|These pages feature a few local habitats and species that
might be of interest to the coleopterist. Specimens listed on the following pages have been identified by the WCG, that
is to say that from whatever source the specimens originated, unless otherwise stated, they have been verified by
Mr. D.Hodges and/or Mr. D.Murray.
This section displays our local records, it is divided into several sections:
Monthly List shows all the species we have found in the Watford area tabulated to display monthly records from our own reference collections. A more general idea of the seasonal occurence of each species is given on the species pages.
Locality lists show records from our most frequently worked recording sites plus a short site description and photographs of the site.
SSQI lists Here we list saproxylic species from two of our more wooded sites giving the Saproxylic species quality index for each site. The SSQI ¹ 'is a scoring system designed to assist with the evaluation of the conservation significance of wooded habitats in Great Britain for saproxylic ² Coleoptera. The index is calculated against a standard list of 598 saproxylic species for which rarity scores, based on their known distribution, have been assigned. The sum of these rarity scores for a list gves the Species Quality Score (SQS) and the Index (SQI) is derived by dividing the SQS by the number of contributing species.' To reduce the impact of rare species in a small sample a threshold of 40 species is required. Both our sites have reached that threshold (just) but this is without using any of the more intensive recording techniques. This is something we intend to rectify in the near future.
It will be realised that nationally there wil be a weighting towards the south because this region supports (ostensibly) the greatest species diversity, and this is supported from a glance through the top 50 sites on the list ¹. This may, of course, reflect the more intensive recording activity in the south but in any case we are well placed geographically to add some meaningful contribution to the native list.
We do of course realise that there are many records of beetles from our Watford area going back over the years e.g. see the NBN website, and for those with an historical interest in our fauna or in how our fauna has changed these will very useful, but here we have made an effort to ignore this aspect of recording and to avoid quoting historical records other than those of which we have had experience. This we have done for the following reasons.
These records can be found throughout the literature and those with a genuine interest in this aspect will naturally begin to search for these, this is a very rewarding and somewhat addictive way to carry on and, with our limited free time and with all the other activities involved in recording our local fauna, we think our efforts are better spent on other work. Our interest lies in the Watford coleoptera fauna as we experience it and in conveying some of our findings through our website; here we can show voucher material, describe this in some detail and relate some of our experience of the various species. We think it useful also to give some idea of the national occurrence of our species so that they might be considered in context.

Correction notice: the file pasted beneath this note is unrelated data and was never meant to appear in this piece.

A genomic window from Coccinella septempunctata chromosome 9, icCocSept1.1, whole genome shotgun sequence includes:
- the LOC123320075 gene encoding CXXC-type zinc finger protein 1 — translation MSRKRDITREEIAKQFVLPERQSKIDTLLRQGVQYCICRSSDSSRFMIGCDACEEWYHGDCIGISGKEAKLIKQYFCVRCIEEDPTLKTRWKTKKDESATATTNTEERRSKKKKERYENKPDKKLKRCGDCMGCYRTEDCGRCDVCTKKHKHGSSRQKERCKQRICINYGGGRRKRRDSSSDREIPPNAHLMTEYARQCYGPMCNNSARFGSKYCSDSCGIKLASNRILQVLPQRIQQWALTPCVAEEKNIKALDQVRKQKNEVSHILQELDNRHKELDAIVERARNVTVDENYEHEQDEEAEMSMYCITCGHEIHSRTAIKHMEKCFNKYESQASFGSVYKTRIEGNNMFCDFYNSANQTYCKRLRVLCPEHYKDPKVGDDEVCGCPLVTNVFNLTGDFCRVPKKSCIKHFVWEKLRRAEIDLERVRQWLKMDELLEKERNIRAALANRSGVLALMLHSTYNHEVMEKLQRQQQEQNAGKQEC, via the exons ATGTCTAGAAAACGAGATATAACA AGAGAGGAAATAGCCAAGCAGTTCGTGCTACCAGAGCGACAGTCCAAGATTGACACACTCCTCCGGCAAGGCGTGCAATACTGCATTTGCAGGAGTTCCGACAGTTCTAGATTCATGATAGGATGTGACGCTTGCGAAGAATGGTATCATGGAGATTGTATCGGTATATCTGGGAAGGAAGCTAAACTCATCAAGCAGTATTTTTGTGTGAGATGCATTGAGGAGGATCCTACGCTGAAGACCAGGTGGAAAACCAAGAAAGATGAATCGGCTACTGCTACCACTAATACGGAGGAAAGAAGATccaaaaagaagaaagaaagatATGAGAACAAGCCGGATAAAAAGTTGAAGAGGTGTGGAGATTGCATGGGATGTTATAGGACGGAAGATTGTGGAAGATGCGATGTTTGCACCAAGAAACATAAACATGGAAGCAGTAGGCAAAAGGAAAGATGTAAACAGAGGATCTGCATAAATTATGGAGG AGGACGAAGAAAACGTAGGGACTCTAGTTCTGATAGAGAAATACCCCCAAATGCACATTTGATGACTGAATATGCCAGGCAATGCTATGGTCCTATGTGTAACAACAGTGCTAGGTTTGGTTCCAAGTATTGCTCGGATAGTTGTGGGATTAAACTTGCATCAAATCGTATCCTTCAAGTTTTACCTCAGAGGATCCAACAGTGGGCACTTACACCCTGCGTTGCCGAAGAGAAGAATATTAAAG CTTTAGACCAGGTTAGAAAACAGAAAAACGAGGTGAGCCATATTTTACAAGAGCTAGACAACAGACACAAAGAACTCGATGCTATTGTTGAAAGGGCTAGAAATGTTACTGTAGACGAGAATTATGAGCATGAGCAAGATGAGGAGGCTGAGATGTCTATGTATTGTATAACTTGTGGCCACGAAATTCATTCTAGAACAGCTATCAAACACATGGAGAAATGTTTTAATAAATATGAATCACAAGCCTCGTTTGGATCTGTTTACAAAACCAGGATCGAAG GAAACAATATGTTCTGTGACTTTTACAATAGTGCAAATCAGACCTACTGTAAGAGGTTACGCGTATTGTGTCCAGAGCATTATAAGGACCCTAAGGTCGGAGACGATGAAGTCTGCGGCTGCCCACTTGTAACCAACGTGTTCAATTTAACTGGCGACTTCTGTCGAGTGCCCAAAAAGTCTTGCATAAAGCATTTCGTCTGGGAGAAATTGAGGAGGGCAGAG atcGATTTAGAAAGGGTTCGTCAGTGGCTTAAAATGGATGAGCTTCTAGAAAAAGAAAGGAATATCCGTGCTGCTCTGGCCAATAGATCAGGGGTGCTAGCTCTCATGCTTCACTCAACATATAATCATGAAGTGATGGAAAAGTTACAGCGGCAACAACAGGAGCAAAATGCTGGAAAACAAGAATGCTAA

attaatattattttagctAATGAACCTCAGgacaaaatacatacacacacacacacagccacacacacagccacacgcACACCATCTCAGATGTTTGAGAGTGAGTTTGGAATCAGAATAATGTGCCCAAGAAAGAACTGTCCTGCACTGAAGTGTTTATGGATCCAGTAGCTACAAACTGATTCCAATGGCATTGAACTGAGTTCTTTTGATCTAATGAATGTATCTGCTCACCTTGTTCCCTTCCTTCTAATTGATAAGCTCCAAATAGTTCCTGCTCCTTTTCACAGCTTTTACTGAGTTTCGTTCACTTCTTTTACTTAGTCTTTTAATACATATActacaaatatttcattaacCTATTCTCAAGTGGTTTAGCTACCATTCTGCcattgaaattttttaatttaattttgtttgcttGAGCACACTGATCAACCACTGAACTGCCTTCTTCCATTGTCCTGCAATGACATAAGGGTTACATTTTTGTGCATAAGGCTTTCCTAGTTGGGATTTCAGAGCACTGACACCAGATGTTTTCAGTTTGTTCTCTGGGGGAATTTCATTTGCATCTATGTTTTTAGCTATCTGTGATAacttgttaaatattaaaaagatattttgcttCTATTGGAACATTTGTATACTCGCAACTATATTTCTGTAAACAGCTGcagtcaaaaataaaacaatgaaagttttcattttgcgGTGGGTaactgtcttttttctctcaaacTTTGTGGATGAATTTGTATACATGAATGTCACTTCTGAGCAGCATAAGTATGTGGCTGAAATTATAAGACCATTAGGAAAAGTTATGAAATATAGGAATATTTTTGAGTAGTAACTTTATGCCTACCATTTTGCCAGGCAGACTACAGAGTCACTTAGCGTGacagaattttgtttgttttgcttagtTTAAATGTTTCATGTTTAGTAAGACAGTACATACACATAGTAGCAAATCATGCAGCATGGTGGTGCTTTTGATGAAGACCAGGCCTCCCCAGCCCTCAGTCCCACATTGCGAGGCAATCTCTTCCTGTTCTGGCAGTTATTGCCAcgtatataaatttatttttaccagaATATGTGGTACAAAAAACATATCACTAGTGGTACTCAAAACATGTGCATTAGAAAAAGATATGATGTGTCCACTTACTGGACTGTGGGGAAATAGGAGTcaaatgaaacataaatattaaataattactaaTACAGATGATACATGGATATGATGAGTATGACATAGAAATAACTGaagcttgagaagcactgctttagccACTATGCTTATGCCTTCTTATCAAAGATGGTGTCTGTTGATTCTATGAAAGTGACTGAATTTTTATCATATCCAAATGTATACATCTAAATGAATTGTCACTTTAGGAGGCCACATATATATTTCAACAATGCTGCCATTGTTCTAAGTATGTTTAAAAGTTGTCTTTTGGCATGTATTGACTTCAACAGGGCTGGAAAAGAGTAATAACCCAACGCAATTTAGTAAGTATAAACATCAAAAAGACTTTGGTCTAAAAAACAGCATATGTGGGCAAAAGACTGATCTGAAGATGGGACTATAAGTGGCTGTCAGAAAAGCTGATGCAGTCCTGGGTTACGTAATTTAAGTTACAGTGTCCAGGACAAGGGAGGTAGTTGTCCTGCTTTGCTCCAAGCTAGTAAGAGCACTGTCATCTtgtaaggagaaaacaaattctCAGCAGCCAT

Anybody who has studied their local fauna over the last few decades will very probably have noticed a few changes in species and in abundances and that not all, if any, of these changes have been what might be considered good. Some of us will have noticed that many species have become less common (although if challenged to be quantitative about this we would generally be at a loss!) in recent years and that some species have suffered greatly. This is a great shame and the more intelligent and thoughtful among us cannot help but be upset by this, but on the other hand there is a good deal of interest in biodiversity, conservation and global warming etc. and there is much effort being made on the behalf of many of our species. All of this means that it is an exciting time to be interested in coleoptera and for these reasons we prefer to look forward towards what we might find rather than back at what we might have lost.
¹ Fowles, A.P., Alexander, K.N.A. and Key, R.S. 1999. The Saproxylic Quality Index: evaluating wooded habitats for the conservation of dead-wood Coleoptera. The Coleopterist, 8:121-141.
² 'dependent upon microhabitats associated largely with the processes of damage and decay in the bark and wood of trees and larger woody shrubs and climbers. This includes sap runs, fungal hyphae or fruiting bodies, rot holes etc.' Fowles et al. ¹
Town Centre Garden